RE: [Discuss-sudbury-model] sudbury/summerhill

From: Joe Jackson <>
Date: Wed Feb 26 23:40:00 2003


In order to measure a culture, you first have to agree what it is. I
don't think that will happen.

Second, even if we were all to agree what specific factors make up the
parts of a culture, say self-responsibility, integrity, collegiality,
etc, how could anyone agree what behaviors or outcomes or combination of
behaviors and outcomes could be an adequate measure of each theme?

The culture is such an overwhelmingly complex tapestry of themes, I just
don't see a way of parsing the millions of micro-parts in a manner which
resembles good science.


It is impossible to isolate parts of the culture in a way that would
give someone a chance to directly measure this or that because when you
break it up it is no longer what it was.

Say let's do a study to see if J.C. in Sudbury Schools teaches students
to take responsibility for their actions and resolve conflicts
themselves better than the Dean in the local High School does.

So you isolate on the behaviors that demonstrate increased
self-responsibility or an increased desire or ability to resolve
disputes. But is JC causing the behavior to change? Or is being in a
mixed-age environment causing it? If JC is causing the change in
behavior, is it caused by the student being a defendant, plaintiff, or
is it caused by the fact that the student was a member of JC and started
feeling ownership of the school. Or just having the epiphany where s/he
knows s/he owns the school? Or is it caused by the fact that s/he
initiated legislation in School Meeting? Peer pressure?

It's hopeless, because the culture is a tapestry, and you can't just
take the test subjects and put them in a clinic for two years doing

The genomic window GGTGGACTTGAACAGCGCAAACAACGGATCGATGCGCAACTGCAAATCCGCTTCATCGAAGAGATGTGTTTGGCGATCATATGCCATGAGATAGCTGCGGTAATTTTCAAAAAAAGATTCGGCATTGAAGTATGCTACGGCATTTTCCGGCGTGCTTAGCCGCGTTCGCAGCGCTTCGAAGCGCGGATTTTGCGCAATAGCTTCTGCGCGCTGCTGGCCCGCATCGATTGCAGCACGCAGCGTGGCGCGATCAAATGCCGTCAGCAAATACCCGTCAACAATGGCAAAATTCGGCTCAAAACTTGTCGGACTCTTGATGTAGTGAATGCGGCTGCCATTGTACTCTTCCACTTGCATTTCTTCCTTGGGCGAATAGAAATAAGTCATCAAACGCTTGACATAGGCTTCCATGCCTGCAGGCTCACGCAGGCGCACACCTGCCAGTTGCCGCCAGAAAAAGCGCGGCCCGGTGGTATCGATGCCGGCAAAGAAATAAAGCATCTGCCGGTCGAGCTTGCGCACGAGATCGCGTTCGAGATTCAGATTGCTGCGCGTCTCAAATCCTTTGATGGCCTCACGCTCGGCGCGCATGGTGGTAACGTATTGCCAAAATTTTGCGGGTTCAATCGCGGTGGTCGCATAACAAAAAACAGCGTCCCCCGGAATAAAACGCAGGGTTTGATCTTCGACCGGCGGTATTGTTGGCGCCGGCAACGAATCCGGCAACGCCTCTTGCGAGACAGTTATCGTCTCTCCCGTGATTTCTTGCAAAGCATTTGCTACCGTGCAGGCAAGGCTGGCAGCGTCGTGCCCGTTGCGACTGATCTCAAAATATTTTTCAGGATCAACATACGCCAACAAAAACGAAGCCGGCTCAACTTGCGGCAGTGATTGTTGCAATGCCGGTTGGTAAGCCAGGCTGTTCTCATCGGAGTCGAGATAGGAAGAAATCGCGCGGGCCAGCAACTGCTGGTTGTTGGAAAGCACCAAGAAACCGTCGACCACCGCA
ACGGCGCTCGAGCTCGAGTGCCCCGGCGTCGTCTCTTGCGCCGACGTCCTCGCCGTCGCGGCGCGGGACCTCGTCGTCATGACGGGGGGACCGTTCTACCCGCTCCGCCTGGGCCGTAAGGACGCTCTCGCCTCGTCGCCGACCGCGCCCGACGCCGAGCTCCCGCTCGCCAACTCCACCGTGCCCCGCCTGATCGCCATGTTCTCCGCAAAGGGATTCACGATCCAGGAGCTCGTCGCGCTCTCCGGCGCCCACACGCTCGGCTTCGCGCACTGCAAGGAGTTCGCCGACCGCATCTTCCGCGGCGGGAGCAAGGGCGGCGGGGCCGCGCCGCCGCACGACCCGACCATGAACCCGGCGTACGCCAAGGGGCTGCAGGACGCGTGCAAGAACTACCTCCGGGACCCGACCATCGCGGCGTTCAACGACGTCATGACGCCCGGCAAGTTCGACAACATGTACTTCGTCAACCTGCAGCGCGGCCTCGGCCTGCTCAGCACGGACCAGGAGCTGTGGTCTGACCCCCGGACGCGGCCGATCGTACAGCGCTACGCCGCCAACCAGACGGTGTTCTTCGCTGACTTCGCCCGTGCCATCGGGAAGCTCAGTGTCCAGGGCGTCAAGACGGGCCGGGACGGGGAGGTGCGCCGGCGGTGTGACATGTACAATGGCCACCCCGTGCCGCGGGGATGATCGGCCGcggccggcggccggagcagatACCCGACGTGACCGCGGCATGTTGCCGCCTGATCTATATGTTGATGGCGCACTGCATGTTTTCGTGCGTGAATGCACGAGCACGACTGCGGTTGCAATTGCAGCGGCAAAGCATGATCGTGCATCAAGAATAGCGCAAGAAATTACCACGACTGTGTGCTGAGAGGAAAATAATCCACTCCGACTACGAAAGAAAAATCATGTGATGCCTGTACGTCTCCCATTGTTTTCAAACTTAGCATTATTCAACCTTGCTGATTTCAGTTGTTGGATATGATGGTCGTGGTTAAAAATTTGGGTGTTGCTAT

nothing but interacting and going to JC, because then it's not a Sudbury

And finally:

The presence of a count or a measure, in cultural matters that are so
central to the model, impacts the culture and confounds the count or

If someone is observing or counting behaviors that person becomes part
of the culture, and they are affecting the culture.

In my opinion, the only scientifically solid measures of the school
culture are the case studies, that is, the stories of what happens in
the books from the staff, students and grads. You can compile
statistics of what grads do.

But then you have the chemical-tipped bomb that blows it all away:
Sudbury families are self-selecting. We just introduced the ultimate in
statistical confounding. End of story. Do not pass go, do not collect
research grant.

Joe Jackson

> -----Original Message-----
> From:
> [] On Behalf Of sambo01
> Sent: Wednesday, February 26, 2003 10:29 PM
> To:
> Subject: RE: [Discuss-sudbury-model] sudbury/summerhill
> Joe wrote...
> >No - sorry. Can't measure a culture.
> Joe,
> I am curious why you believe that. I know why it is
> difficult, and why it should not be done. Can't is so
> positivly certain, that I am interested in your reasoning.
> -Sam in SacValley
> _______________________________________________
> Discuss-sudbury-model mailing list
>> cuss-sudbury-model
Received on Wed Feb 26 2003 - 23:39:36 EST

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